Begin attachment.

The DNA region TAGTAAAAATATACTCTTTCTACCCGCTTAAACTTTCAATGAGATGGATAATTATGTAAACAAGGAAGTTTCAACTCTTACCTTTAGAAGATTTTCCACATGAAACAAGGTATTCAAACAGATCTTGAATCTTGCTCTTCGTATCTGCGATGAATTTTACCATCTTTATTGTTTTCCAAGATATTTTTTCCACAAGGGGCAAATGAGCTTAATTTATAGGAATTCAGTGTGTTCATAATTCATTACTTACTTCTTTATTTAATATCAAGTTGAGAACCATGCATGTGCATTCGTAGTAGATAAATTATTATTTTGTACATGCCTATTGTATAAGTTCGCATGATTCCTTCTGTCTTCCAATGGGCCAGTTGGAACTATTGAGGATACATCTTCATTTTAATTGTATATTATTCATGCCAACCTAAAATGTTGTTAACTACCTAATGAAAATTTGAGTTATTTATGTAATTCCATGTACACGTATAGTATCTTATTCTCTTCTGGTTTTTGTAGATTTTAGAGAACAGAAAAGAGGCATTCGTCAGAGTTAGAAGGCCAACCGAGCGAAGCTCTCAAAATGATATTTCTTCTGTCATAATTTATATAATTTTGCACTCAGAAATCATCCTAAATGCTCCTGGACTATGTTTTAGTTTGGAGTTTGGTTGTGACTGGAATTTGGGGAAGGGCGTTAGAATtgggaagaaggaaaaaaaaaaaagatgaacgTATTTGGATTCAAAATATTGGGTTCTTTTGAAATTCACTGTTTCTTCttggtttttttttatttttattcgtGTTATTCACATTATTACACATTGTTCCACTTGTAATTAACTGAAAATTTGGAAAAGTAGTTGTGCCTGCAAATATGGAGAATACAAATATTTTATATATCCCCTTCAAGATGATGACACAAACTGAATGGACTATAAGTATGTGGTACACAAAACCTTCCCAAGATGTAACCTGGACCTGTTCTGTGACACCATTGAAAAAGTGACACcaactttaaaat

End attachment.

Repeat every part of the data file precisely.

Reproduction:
The DNA region TAGTAAAAATATACTCTTTCTACCCGCTTAAACTTTCAATGAGATGGATAATTATGTAAACAAGGAAGTTTCAACTCTTACCTTTAGAAGATTTTCCACATGAAACAAGGTATTCAAACAGATCTTGAATCTTGCTCTTCGTATCTGCGATGAATTTTACCATCTTTATTGTTTTCCAAGATATTTTTTCCACAAGGGGCAAATGAGCTTAATTTATAGGAATTCAGTGTGTTCATAATTCATTACTTACTTCTTTATTTAATATCAAGTTGAGAACCATGCATGTGCATTCGTAGTAGATAAATTATTATTTTGTACATGCCTATTGTATAAGTTCGCATGATTCCTTCTGTCTTCCAATGGGCCAGTTGGAACTATTGAGGATACATCTTCATTTTAATTGTATATTATTCATGCCAACCTAAAATGTTGTTAACTACCTAATGAAAATTTGAGTTATTTATGTAATTCCATGTACACGTATAGTATCTTATTCTCTTCTGGTTTTTGTAGATTTTAGAGAACAGAAAAGAGGCATTCGTCAGAGTTAGAAGGCCAACCGAGCGAAGCTCTCAAAATGATATTTCTTCTGTCATAATTTATATAATTTTGCACTCAGAAATCATCCTAAATGCTCCTGGACTATGTTTTAGTTTGGAGTTTGGTTGTGACTGGAATTTGGGGAAGGGCGTTAGAATtgggaagaaggaaaaaaaaaaaagatgaacgTATTTGGATTCAAAATATTGGGTTCTTTTGAAATTCACTGTTTCTTCttggtttttttttatttttattcgtGTTATTCACATTATTACACATTGTTCCACTTGTAATTAACTGAAAATTTGGAAAAGTAGTTGTGCCTGCAAATATGGAGAATACAAATATTTTATATATCCCCTTCAAGATGATGACACAAACTGAATGGACTATAAGTATGTGGTACACAAAACCTTCCCAAGATGTAACCTGGACCTGTTCTGTGACACCATTGAAAAAGTGACACcaactttaaaat